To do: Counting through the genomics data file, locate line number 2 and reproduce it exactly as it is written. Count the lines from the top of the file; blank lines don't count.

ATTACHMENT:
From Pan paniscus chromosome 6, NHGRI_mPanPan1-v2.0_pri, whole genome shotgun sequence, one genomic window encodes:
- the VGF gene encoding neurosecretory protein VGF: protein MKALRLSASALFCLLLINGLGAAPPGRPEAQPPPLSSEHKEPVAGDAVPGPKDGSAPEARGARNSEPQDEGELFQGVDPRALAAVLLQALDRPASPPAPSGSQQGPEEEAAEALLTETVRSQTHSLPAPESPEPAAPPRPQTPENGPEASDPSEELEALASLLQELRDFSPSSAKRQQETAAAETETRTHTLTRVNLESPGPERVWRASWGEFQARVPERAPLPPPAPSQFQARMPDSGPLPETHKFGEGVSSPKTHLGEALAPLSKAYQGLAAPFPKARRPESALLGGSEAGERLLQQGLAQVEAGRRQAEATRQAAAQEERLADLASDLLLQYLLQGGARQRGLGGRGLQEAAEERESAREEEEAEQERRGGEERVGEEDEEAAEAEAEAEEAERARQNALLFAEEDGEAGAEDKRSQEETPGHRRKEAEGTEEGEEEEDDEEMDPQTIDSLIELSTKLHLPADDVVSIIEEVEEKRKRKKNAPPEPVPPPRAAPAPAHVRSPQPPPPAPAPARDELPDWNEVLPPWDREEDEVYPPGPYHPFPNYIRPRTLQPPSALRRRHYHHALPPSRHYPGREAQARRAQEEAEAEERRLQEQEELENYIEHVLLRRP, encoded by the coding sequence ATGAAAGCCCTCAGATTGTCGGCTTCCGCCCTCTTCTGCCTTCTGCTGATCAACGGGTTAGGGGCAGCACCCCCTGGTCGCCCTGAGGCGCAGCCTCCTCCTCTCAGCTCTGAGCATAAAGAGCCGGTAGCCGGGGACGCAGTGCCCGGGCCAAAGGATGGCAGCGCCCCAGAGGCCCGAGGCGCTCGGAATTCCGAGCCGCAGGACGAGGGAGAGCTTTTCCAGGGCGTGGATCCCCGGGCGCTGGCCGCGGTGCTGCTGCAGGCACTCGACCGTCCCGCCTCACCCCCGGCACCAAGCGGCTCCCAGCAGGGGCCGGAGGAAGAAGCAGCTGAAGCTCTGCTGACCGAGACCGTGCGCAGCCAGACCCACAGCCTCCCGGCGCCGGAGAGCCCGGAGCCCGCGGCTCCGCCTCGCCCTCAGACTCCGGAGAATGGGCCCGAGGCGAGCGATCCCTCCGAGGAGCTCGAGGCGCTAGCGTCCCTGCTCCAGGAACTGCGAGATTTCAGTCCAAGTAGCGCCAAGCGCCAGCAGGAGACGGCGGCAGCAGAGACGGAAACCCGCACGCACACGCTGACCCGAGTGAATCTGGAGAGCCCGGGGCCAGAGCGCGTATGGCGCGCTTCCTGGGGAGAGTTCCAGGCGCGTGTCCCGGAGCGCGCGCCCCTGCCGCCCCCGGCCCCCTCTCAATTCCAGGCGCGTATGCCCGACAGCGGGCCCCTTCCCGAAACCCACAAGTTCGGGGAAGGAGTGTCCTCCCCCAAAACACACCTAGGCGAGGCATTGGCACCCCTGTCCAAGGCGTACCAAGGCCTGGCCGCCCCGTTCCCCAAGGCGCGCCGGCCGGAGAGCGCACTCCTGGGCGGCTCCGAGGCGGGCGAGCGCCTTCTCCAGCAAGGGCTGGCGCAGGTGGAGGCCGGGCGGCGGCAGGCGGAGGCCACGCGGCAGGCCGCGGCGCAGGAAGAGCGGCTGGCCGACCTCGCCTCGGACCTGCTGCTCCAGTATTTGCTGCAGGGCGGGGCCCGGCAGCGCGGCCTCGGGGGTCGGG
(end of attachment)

- the VGF gene encoding neurosecretory protein VGF: protein MKALRLSASALFCLLLINGLGAAPPGRPEAQPPPLSSEHKEPVAGDAVPGPKDGSAPEARGARNSEPQDEGELFQGVDPRALAAVLLQALDRPASPPAPSGSQQGPEEEAAEALLTETVRSQTHSLPAPESPEPAAPPRPQTPENGPEASDPSEELEALASLLQELRDFSPSSAKRQQETAAAETETRTHTLTRVNLESPGPERVWRASWGEFQARVPERAPLPPPAPSQFQARMPDSGPLPETHKFGEGVSSPKTHLGEALAPLSKAYQGLAAPFPKARRPESALLGGSEAGERLLQQGLAQVEAGRRQAEATRQAAAQEERLADLASDLLLQYLLQGGARQRGLGGRGLQEAAEERESAREEEEAEQERRGGEERVGEEDEEAAEAEAEAEEAERARQNALLFAEEDGEAGAEDKRSQEETPGHRRKEAEGTEEGEEEEDDEEMDPQTIDSLIELSTKLHLPADDVVSIIEEVEEKRKRKKNAPPEPVPPPRAAPAPAHVRSPQPPPPAPAPARDELPDWNEVLPPWDREEDEVYPPGPYHPFPNYIRPRTLQPPSALRRRHYHHALPPSRHYPGREAQARRAQEEAEAEERRLQEQEELENYIEHVLLRRP, encoded by the coding sequence ATGAAAGCCCTCAGATTGTCGGCTTCCGCCCTCTTCTGCCTTCTGCTGATCAACGGGTTAGGGGCAGCACCCCCTGGTCGCCCTGAGGCGCAGCCTCCTCCTCTCAGCTCTGAGCATAAAGAGCCGGTAGCCGGGGACGCAGTGCCCGGGCCAAAGGATGGCAGCGCCCCAGAGGCCCGAGGCGCTCGGAATTCCGAGCCGCAGGACGAGGGAGAGCTTTTCCAGGGCGTGGATCCCCGGGCGCTGGCCGCGGTGCTGCTGCAGGCACTCGACCGTCCCGCCTCACCCCCGGCACCAAGCGGCTCCCAGCAGGGGCCGGAGGAAGAAGCAGCTGAAGCTCTGCTGACCGAGACCGTGCGCAGCCAGACCCACAGCCTCCCGGCGCCGGAGAGCCCGGAGCCCGCGGCTCCGCCTCGCCCTCAGACTCCGGAGAATGGGCCCGAGGCGAGCGATCCCTCCGAGGAGCTCGAGGCGCTAGCGTCCCTGCTCCAGGAACTGCGAGATTTCAGTCCAAGTAGCGCCAAGCGCCAGCAGGAGACGGCGGCAGCAGAGACGGAAACCCGCACGCACACGCTGACCCGAGTGAATCTGGAGAGCCCGGGGCCAGAGCGCGTATGGCGCGCTTCCTGGGGAGAGTTCCAGGCGCGTGTCCCGGAGCGCGCGCCCCTGCCGCCCCCGGCCCCCTCTCAATTCCAGGCGCGTATGCCCGACAGCGGGCCCCTTCCCGAAACCCACAAGTTCGGGGAAGGAGTGTCCTCCCCCAAAACACACCTAGGCGAGGCATTGGCACCCCTGTCCAAGGCGTACCAAGGCCTGGCCGCCCCGTTCCCCAAGGCGCGCCGGCCGGAGAGCGCACTCCTGGGCGGCTCCGAGGCGGGCGAGCGCCTTCTCCAGCAAGGGCTGGCGCAGGTGGAGGCCGGGCGGCGGCAGGCGGAGGCCACGCGGCAGGCCGCGGCGCAGGAAGAGCGGCTGGCCGACCTCGCCTCGGACCTGCTGCTCCAGTATTTGCTGCAGGGCGGGGCCCGGCAGCGCGGCCTCGGGGGTCGGG